Finding Time for Rest and Renewal - April 23, 2021

One of the most difficult challenges for caregivers and those in the helping professions, even in the best of times, is finding the balance between taking care of others and finding time to take care of ourselves.

Posted
April 23, 2021
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Finding Time for Rest and Renewal - April 23, 2021

One of the most difficult challenges for caregivers and those in the helping professions, even in the best of times, is finding the balance between taking care of others and finding time to take care of ourselves.

Posted
April 23, 2021

"Rest and self-care are so important. When you take time to replenish your spirit, it allows you to serve from the overflow. You cannot serve from an empty vessel." - Eleanor Brown

JFS Friends –

One of the most difficult challenges for caregivers and those in the helping professions, even in the best of times, is finding the balance between taking care of others and finding time to take care of ourselves. There is a famous quote from Rabbi Hillel that is found in Pirkei Avot (Ethics of Our Fathers) that sums up this tension beautifully. He said:

“If I am not for myself, who will be for me? But if I am only for myself, who am I? If not now, when?”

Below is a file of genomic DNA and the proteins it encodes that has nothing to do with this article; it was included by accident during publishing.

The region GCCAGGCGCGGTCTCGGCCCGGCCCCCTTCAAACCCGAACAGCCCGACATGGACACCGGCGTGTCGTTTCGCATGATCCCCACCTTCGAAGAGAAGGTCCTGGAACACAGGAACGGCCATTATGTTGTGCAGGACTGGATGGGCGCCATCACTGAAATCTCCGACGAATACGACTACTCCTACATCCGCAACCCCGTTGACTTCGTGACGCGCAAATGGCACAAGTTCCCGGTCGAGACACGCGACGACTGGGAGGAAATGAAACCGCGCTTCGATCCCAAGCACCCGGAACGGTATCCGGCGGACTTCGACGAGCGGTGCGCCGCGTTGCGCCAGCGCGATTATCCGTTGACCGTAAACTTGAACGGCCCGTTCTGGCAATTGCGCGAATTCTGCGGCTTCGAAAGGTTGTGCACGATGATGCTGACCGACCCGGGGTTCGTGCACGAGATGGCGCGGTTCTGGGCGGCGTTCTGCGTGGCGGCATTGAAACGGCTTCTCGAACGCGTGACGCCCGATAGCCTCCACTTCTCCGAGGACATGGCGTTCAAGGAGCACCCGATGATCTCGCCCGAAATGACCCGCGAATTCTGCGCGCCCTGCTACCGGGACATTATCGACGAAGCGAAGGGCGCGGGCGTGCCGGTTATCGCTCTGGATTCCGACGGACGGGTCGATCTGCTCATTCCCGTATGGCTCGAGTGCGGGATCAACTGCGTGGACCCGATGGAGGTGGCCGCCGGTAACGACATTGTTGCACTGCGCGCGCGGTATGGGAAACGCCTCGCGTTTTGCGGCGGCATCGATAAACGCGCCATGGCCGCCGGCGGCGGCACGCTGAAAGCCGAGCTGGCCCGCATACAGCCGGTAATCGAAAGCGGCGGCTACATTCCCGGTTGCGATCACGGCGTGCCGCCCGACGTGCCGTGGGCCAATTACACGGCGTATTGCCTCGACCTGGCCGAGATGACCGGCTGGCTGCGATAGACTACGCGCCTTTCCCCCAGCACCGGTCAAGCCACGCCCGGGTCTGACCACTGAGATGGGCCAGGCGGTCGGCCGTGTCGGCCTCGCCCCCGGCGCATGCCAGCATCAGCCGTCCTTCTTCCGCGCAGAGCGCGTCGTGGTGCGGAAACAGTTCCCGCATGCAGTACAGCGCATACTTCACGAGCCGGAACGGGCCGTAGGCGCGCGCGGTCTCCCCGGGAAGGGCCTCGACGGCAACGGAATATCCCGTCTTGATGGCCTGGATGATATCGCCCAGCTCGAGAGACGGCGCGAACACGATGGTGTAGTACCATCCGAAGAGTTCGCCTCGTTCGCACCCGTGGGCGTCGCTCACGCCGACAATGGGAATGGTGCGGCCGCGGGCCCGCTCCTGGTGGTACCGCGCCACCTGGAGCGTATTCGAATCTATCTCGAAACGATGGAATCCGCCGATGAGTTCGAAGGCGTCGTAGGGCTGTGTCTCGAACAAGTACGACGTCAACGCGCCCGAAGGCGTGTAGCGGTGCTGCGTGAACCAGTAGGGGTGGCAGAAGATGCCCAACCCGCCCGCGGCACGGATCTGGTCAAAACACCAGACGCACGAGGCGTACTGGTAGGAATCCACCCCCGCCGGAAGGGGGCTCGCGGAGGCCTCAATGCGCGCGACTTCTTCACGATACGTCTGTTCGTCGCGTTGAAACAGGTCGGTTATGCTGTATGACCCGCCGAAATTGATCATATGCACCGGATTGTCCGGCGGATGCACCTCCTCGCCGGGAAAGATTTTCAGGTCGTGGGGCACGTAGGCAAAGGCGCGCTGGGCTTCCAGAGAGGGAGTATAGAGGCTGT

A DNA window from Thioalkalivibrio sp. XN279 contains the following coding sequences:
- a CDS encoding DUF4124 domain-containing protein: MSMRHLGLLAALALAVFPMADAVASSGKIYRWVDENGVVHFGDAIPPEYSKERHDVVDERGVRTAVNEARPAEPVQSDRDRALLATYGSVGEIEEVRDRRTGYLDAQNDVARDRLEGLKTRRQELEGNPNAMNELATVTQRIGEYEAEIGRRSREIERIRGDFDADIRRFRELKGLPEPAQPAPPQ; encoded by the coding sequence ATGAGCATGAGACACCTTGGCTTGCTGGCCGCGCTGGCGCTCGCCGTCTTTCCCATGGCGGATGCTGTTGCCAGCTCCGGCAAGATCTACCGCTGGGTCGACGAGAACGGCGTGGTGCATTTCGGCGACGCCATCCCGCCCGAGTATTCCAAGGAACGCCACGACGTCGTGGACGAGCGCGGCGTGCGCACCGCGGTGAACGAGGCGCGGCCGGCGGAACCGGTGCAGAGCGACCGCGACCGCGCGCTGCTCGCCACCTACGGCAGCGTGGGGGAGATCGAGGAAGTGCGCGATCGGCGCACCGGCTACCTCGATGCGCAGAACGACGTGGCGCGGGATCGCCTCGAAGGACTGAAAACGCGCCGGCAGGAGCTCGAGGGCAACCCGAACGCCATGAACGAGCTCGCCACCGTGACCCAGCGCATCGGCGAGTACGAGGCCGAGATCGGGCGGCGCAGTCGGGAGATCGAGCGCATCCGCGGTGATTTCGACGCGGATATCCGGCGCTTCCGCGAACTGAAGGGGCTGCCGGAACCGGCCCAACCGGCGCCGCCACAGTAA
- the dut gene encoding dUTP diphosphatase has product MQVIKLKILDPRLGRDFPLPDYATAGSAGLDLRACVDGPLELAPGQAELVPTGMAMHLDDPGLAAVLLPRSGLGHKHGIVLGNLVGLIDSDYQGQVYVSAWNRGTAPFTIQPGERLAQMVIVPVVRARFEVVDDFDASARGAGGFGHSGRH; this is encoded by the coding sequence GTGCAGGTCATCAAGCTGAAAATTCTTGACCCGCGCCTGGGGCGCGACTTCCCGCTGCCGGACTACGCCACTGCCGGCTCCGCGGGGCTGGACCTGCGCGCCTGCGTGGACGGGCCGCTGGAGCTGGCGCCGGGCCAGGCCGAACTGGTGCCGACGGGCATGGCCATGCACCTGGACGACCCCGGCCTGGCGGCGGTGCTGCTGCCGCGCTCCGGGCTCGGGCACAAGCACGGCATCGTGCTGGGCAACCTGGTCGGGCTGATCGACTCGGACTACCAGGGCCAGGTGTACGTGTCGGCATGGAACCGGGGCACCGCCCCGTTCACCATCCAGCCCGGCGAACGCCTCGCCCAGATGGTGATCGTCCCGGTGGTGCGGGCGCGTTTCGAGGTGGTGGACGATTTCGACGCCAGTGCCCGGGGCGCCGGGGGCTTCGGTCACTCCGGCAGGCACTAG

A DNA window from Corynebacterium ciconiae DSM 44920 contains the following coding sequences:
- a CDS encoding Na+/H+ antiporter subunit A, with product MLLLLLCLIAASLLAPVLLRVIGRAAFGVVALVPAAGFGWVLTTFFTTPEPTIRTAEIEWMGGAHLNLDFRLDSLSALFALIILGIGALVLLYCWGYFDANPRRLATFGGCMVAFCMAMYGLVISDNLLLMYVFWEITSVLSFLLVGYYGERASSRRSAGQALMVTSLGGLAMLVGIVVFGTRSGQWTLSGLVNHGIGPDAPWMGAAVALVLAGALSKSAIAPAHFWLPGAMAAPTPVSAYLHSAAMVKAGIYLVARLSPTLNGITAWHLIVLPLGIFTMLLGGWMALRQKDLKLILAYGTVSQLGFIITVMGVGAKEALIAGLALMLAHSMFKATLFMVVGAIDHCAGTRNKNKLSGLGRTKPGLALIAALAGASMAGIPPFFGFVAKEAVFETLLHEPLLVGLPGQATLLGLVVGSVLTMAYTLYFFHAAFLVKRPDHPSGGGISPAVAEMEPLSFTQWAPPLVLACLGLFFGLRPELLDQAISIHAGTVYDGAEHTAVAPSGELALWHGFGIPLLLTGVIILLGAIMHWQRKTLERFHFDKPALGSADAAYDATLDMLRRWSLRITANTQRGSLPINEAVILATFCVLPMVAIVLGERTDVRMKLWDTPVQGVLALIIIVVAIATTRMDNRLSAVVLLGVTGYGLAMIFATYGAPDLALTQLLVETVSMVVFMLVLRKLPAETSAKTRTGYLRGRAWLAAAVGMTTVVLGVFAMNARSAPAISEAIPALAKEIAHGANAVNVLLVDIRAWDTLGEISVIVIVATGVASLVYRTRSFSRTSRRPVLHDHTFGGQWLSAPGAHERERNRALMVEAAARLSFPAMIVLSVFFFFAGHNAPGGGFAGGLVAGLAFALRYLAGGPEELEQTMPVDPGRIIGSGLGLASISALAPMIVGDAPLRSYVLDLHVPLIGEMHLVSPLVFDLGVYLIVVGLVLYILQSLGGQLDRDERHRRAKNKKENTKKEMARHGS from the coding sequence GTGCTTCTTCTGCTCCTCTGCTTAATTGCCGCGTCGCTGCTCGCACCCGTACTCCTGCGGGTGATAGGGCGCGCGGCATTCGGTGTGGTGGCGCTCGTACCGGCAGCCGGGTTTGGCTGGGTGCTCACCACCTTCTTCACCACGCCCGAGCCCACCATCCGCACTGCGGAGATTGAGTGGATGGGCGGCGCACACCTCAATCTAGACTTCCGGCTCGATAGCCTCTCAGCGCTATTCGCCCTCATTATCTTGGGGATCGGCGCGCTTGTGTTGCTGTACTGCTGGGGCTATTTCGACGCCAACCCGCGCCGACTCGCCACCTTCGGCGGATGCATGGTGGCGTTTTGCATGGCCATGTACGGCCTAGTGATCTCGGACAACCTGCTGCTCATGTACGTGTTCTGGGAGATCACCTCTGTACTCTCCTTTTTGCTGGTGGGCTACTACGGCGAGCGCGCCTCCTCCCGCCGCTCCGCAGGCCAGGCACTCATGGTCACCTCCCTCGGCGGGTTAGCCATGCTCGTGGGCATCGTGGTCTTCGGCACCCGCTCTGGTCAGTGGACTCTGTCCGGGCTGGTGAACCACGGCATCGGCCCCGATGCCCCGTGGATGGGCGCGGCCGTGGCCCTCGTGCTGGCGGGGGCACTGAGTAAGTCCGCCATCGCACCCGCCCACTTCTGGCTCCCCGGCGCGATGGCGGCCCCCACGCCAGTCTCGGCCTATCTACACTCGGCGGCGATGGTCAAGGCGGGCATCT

Rabbi Hillel reminds us that we must be advocates for our own well-being while at the same time accepting responsibility to take care of the needs of other.

Whether the weekend for you includes the observance of some form of Shabbat or Sabbath or not, resting and making time for self-care is an important part of finding and keeping a healthy balance in our lives. True rest doesn’t affect us only when we are resting. It spills over into our weeks, our years, our very lives. The days preceding the day of rest become days of excitement and expectation. Even the most harried workdays become tolerable when you know a day of peace and rest is coming. The days after the days of rest become less burdensome as well. They are made lighter because we approach them with renewed energy and a revived spirit. True rest gives us a completely different perspective on all of life’s difficulties. It allows us the space to heal, to reflect, to give thanks, and to face whatever lies ahead with a renewed sense of calm.

Remember, if you take on too much and deplete your inner resources completely, it is as if you have taken on nothing.

Rabbi Lauren Eichler Berkun expresses it this way:

“When we are depleted of our own resources, we are incapable of providing for those around us.”

Cantor Susan Caro wisely distinguishes between rest and sleep and explains that true rest involves more than sleeping:

“Resting is not sleeping, but letting the mind and heart be clear.”

Rabbi Naomi Levy expands on this idea of true rest:

“True rest gives us a completely different perspective on all of life’s difficulties.
It allows us to heal, to reflect, to give thanks, and to face whatever lies ahead with a renewed sense of calm.”

All of us recharge our phones, our tablets and our computers every day so that they will have the power they need to be a resource when we need them. Ask yourself, why would you not treat yourself with the same respect that you do your devices?

As we go into this weekend, I hope that you will take the time to truly rest, to find activities that nurture your body, mind and spirit so that we can all return to do our sacred work with renewed strength and a renewed sense of calm.

Take care of yourselves,

Carl Josehart's signature

Carl E. Josehart, MSW (he/him/his)

Chief Operating Officer

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